Plaintiff submitted several documents attached to his complaint, including Officer Croban's Investigation Report from the night of Plaintiff's arrest. (Compl. at 7). According to the report, Defendant Croban and Officer Arias were called to a restaurant based upon a report of a disorderly person. ( Id. ). Once they arrived, they saw Plaintiff's brother shaking on the ground, with a heroin crack pipe in his hand. ( Id. ). Plaintiff's brother was taken to Trinitas Hospital to be treated for his overdose. ( Id. at 8). Trying to find identification for him, Defendant Croban took Plaintiff's brother's car keys and went to the parking lot. ( Id. at 7). After locating the car but before entering the vehicle, Defendant Croban observed two rifles in plain view. ( Id. ). The vehicle was then towed back to police headquarters. ( Id. at 8). The car was registered to an individual in Blairstown, New Jersey and when officers went to the address, it was clear that the house had been burglarized. ( Id. ). After he received a call from hospital personnel, Plaintiff arrived at the hospital. ( Id. ). After the officers confirmed that Plaintiff had been with his brother at the restaurant prior to his brother's shaking incident, they arrested Plaintiff for receiving stolen property. ( Id. ).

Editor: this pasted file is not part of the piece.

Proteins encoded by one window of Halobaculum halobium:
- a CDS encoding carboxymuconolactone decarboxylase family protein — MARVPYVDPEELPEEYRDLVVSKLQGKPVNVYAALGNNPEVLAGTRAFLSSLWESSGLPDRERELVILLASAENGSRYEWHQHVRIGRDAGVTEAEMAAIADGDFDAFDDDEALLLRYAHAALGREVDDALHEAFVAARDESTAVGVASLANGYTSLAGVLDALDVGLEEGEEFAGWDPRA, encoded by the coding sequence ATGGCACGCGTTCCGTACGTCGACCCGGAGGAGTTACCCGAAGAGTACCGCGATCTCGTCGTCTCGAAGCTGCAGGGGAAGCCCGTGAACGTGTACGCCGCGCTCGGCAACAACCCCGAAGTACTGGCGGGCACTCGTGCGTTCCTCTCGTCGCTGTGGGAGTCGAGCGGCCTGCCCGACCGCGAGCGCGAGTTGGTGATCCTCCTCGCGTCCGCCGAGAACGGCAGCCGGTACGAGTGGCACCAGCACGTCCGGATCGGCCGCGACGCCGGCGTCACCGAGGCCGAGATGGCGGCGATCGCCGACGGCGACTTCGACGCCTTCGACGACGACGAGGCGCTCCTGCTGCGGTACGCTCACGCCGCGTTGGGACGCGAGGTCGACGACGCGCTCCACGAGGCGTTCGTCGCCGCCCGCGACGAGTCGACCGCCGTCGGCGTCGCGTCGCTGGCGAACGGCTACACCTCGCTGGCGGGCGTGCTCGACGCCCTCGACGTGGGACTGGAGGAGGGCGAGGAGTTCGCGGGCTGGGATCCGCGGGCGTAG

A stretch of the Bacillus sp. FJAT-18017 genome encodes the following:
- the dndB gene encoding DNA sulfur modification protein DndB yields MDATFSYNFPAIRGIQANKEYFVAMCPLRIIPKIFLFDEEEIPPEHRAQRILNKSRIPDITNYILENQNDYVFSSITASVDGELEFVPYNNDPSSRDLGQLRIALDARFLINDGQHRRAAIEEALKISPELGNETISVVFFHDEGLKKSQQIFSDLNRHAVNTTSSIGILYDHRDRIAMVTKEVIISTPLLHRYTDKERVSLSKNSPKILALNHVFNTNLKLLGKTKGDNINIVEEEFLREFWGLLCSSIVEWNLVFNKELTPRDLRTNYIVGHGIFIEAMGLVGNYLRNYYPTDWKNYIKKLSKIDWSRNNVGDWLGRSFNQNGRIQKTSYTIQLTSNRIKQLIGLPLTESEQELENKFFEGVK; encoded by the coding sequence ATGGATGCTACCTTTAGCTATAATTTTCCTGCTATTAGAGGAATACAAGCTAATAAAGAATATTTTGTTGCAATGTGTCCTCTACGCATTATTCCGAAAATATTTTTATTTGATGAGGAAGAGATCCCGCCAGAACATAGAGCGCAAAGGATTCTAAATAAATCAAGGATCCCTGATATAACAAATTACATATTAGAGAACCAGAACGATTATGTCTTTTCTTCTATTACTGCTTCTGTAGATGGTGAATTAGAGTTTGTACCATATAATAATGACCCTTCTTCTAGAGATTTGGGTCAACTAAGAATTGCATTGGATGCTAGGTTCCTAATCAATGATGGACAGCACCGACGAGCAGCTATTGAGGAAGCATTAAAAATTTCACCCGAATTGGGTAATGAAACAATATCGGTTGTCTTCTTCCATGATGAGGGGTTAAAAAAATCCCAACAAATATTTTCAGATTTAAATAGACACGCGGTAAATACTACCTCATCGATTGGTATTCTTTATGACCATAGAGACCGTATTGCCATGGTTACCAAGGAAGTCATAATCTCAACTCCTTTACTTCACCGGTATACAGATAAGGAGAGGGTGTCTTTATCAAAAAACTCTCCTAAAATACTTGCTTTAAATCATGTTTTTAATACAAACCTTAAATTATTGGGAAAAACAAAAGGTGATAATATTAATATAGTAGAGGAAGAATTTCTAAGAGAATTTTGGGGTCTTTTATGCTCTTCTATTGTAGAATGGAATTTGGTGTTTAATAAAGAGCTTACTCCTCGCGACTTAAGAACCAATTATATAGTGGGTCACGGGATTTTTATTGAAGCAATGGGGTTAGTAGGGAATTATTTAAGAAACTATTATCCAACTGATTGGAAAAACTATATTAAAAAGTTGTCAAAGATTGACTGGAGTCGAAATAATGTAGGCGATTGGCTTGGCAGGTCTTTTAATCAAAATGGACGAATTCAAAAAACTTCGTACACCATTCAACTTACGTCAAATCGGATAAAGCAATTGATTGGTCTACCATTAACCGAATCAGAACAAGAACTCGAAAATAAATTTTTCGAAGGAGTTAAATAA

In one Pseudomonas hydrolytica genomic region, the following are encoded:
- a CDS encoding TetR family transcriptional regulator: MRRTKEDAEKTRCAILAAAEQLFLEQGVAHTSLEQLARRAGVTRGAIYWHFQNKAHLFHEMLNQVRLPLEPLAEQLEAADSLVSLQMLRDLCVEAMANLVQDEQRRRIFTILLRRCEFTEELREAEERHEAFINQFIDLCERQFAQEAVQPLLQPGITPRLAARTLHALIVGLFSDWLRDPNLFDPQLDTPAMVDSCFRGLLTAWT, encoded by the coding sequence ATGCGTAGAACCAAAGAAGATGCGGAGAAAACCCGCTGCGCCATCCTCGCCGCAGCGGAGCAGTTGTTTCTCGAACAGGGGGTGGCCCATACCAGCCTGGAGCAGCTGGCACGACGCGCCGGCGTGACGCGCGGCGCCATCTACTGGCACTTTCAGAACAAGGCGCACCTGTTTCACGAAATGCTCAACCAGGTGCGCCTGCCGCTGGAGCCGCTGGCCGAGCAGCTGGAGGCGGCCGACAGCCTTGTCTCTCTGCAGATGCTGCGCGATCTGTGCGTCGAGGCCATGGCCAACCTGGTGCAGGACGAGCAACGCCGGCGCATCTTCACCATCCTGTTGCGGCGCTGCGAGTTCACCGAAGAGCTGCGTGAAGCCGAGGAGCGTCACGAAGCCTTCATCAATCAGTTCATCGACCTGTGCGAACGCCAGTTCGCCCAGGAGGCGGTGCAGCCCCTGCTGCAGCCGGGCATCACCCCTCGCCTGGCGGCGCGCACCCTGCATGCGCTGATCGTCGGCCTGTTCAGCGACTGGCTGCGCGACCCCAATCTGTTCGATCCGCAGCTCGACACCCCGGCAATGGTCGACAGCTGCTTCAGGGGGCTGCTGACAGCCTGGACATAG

Plaintiff also attached the arrest warrant to his Complaint. In the arrest warrant signed by Defendant Croban, he stated that Plaintiff was in possession of the stolen vehicle at the time of his arrest. ( Id. at 9). Plaintiff is seeking monetary damages. (Compl. ¶ 7).
A. Legal Standard
1. Standards for a Sua Sponte Dismissal
Per the Prison Litigation Reform Act, Pub. L. No. 104-134, §§ 801-810, 110 Stat. 1321-66 to 1321-77 (April 26, 1996) ("PLRA"), district courts must review complaints in those civil actions in which a prisoner is proceeding in forma pauperis, see 28 U.S.C. § 1915(e)(2)(B), seeks redress against a governmental employee or entity, see 28 U.S.C. § 1915A(b), or brings a claim with respect to prison conditions, see 28 U.S.C. § 1997e. The PLRA directs district courts to sua sponte dismiss any claim that is frivolous, is malicious, fails to state a claim upon which relief may be granted, or seeks monetary relief from a defendant who is immune from such relief. This action is subject to sua sponte screening for dismissal under 28 U.S.C. §§ 1915(e)(2)(B) and 1915A because Plaintiff is a prisoner who is proceeding as an indigent.